Alfred Molina and John Lithgow may sound like an unlikely couple—but certainly not after seeing Ira Sachs’ new film, “Love Is Strange,” a relationship drama made richer by its stars’ history. “When I found out that John and Fred were friends—not close friends, but warm friends—for 25 years, I had a sense that there was a history there that they could work with to create the relationship,” says Sachs. “What ended up happening on set was that they fell in love as friends. It was a romantic friendship that blossomed on set that was unstoppable.”
The film opens with George (Molina) being fired from his teaching job at a Catholic school after marrying his longtime partner, Ben (Lithgow). For Sachs, that moment provides “a jumping-off point to talk about relationships, and particularly to talk about relationships from multiple perspectives.” Forced to sell their apartment, Ben and George must also live separately while they search for a new place—Ben with George’s nephew and his family, and George with his downstairs neighbors. These different living situations and new roommates allow Sachs to examine what he calls “the various seasons of life,” including long-term love, middle age, and a young boy discovering love for the first time.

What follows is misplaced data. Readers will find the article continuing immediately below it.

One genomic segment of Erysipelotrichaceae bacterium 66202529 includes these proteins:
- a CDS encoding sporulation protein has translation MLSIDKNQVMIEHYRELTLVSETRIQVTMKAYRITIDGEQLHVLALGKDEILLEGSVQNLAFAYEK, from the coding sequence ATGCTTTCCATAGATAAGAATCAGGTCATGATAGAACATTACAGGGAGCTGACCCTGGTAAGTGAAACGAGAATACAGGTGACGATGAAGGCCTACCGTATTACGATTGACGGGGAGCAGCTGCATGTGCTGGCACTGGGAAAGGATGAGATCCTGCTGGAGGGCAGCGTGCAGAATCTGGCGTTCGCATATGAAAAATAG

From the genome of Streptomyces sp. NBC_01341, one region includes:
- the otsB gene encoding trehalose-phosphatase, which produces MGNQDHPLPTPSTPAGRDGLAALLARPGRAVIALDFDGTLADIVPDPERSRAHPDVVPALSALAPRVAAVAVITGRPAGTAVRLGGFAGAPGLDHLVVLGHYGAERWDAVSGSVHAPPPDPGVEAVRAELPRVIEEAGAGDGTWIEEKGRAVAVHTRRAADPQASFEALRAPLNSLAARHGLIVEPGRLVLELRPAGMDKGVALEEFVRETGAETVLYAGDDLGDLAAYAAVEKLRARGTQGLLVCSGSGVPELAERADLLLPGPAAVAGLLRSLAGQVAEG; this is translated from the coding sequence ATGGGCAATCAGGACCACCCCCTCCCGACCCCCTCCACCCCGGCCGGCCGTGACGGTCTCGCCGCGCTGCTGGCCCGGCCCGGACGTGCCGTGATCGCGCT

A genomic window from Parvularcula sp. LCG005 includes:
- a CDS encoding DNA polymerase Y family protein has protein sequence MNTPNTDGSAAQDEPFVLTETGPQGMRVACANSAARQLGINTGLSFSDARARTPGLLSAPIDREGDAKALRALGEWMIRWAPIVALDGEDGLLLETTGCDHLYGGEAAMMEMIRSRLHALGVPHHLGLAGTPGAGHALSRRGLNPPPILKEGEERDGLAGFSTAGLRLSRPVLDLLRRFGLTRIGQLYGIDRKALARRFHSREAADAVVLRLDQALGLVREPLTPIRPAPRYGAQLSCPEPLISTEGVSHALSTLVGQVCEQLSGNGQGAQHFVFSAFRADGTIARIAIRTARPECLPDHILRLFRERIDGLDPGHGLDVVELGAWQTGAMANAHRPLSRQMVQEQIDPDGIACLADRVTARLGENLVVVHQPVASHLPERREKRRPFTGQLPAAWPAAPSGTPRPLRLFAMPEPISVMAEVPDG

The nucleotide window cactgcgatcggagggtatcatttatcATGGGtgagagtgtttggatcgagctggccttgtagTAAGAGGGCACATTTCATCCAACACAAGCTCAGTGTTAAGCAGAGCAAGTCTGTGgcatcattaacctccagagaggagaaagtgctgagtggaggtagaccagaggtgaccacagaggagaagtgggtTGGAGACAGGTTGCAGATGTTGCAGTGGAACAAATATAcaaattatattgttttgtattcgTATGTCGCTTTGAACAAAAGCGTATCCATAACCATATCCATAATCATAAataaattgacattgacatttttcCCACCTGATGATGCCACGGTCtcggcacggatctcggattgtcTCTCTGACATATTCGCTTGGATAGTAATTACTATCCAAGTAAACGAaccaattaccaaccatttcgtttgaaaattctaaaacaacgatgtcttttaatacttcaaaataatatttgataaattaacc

Sachs says this message of the film can be summed up in one moment. “There’s a scene in the middle of the film where the two characters are reunited [after being] pulled apart,” he says. “And we see them together on a bunk bed and then in bed together, talking. And I think in that moment, you understand the movie and what it’s really about, which is intimacy.”
And though “Love Is Strange” is an independent film, the director didn’t skimp on the richness of his story to accommodate the budget. “I always think of my films within the context of where aesthetics meet economics,” he says. “That’s the nature of making art—not being naive about what is possible and getting what you need to tell the story you want to tell.”
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